Bare hands in 170-degree water continues to be the way old-world fresh mozzarella is made. At Plantone’s Italian Market (8680 W. Warm Springs Rd., plantonesitalian.com), owner Glenn Plantone’s team uses both a stainless steel paddle and hands to roll the cheese into the soft, white delicacy capable of producing a state of perfect culinary bliss.
Situated near the corner of Warm Springs Road and Durango Drive, Plantone’s is fast becoming the place for affordable and delicious Italian subs, pizzas and pastas, where the demand is so high that fresh mozzarella can be made up to three times daily.
The process of making these balls of gastronomical nirvana is not terribly complicated, says Plantone’s consultant Tony Figurelli, as long as you have the two basic ingredients: quality curds and passion. He has been devoted to the success of Plantone’s since its conception and has worked hand in hand with Glenn to procure the best ingredients. And the staff at Plantone’s has mastered the technique of making artisanal mozzarella—a few of them even earned their stripes in their home country of Italy.
Curd arrives at Plantone’s in blocks the size of shoe boxes. After crumbling the curd into small, uniform pieces, they are placed into a large bowl, where hot, briny water is slowly added.
Using a paddle, the curds are submerged into the heated water and begin to cook and change their consistency from crumbled pieces to a melded lumpy mass. As the water begins to cool, additional hot water is added to temper the cheese.
“See how it’s starting to come together? But it’s not there yet,” says Figurelli, as Raffaele Tommasini, originally from Naples, demonstrates the process, lifting the paddle to stretch the curds and examining the texture until it reaches perfection. “The saltwater goes into the cheese, giving it the flavor.”
Raffaele then continues to immerse the curds in the hot water, eventually resulting in a softened, almost taffylike, silky mozzarella, a sign that it’s ready for the next step.
Then, placing his bare hands into the hot water, he lifts and stretches the cheese, submerging it repeatedly to keep it supple, warm and malleable. Using his palms in a cupping motion, he creates the most perfect ball, the 4-ounce egg-size ovolini.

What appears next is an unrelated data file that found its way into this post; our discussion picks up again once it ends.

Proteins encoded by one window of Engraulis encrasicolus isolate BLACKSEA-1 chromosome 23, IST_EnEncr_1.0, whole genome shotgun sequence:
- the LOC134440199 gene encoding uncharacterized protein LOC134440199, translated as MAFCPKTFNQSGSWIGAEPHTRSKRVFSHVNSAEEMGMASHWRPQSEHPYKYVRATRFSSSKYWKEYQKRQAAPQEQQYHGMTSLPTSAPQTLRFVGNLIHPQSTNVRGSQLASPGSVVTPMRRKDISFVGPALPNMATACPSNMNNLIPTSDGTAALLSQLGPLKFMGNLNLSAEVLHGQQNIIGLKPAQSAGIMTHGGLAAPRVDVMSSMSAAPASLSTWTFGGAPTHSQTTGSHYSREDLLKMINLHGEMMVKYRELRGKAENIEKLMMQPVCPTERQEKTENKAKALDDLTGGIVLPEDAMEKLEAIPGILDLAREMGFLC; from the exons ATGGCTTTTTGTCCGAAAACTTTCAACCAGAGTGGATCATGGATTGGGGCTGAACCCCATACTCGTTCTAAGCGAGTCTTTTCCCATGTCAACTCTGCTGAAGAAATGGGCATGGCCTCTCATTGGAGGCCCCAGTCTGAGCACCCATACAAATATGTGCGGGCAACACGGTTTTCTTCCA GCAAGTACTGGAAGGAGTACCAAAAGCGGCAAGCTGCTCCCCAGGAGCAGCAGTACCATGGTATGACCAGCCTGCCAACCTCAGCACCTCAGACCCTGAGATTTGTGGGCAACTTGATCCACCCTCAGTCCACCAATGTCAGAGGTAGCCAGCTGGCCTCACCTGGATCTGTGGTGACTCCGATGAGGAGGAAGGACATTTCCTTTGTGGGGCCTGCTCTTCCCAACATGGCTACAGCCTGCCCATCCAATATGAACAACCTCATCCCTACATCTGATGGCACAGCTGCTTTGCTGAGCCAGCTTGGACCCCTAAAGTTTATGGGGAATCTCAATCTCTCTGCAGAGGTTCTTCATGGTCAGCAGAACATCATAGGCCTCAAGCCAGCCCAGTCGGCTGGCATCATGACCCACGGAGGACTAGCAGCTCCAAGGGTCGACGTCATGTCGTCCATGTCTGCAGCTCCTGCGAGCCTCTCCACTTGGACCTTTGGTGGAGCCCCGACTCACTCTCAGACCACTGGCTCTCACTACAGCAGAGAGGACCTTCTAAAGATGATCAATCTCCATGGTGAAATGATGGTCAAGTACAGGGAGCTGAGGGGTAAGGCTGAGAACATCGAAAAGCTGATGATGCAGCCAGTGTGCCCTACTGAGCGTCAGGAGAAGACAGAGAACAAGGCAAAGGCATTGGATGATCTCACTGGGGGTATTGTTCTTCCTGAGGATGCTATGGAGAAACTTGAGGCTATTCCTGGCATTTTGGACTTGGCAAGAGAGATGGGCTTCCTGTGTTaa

Mozzarella’s name derives from the Italian verb “mozzare,” meaning “to cut off,” from the pinching action used to separate the curds into smaller pieces. After the mozzarella balls are prepared, they are kept in water to retain freshness.
Plantone’s produces approximately 20 pounds of fresh mozzarella each day. Naturally, it’s best to eat it as soon as it is made. Delicious just as it is or with a bit of salt and pepper and good-quality extra virgin olive oil, it’s a heavenly indulgence, especially while still warm. The delicate, milky and salty flavor is the classic accompaniment to many of the dishes at Plantone’s.
Insalata caprese is one of the most beloved ways of eating fresh mozzarella, which is served with sliced tomatoes and basil. The Angry Sicilian, Plantone’s best-selling sandwich, also includes the mozzarella, along with prosciutto di Parma, capicola, soppressata, mortadella, roasted red pepper, tomato, red wine vinegar, EVOO and oregano. Most of Plantone’s pizzas are topped with house-made mozzarella, such as Mama’s Margherita, Paulie’s Pesto Chicken and Pizza Verdure al Rosti, which is layered with roasted eggplant, zucchini, squash, onion, tomato and basil pesto.
Turns out one of the most important steps to good mozzarella happens to be the easiest. Buon appetito!